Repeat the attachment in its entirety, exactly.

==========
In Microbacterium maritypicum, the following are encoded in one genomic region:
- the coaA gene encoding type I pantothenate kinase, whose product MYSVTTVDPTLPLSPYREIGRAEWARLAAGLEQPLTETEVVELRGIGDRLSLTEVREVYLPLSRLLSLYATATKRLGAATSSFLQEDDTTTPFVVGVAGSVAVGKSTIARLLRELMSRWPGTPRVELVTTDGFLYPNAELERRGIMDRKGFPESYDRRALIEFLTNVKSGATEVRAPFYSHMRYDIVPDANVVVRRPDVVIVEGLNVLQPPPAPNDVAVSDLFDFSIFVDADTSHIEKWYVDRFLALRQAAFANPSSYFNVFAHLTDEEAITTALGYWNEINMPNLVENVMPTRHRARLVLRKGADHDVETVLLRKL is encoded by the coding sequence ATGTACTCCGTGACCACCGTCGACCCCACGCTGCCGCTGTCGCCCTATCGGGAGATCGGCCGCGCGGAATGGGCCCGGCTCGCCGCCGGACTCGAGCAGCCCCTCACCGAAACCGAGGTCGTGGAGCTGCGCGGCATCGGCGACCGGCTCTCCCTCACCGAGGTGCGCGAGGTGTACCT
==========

In Microbacterium maritypicum, the following are encoded in one genomic region:
- the coaA gene encoding type I pantothenate kinase, whose product MYSVTTVDPTLPLSPYREIGRAEWARLAAGLEQPLTETEVVELRGIGDRLSLTEVREVYLPLSRLLSLYATATKRLGAATSSFLQEDDTTTPFVVGVAGSVAVGKSTIARLLRELMSRWPGTPRVELVTTDGFLYPNAELERRGIMDRKGFPESYDRRALIEFLTNVKSGATEVRAPFYSHMRYDIVPDANVVVRRPDVVIVEGLNVLQPPPAPNDVAVSDLFDFSIFVDADTSHIEKWYVDRFLALRQAAFANPSSYFNVFAHLTDEEAITTALGYWNEINMPNLVENVMPTRHRARLVLRKGADHDVETVLLRKL is encoded by the coding sequence ATGTACTCCGTGACCACCGTCGACCCCACGCTGCCGCTGTCGCCCTATCGGGAGATCGGCCGCGCGGAATGGGCCCGGCTCGCCGCCGGACTCGAGCAGCCCCTCACCGAAACCGAGGTCGTGGAGCTGCGCGGCATCGGCGACCGGCTCTCCCTCACCGAGGTGCGCGAGGTGTACCT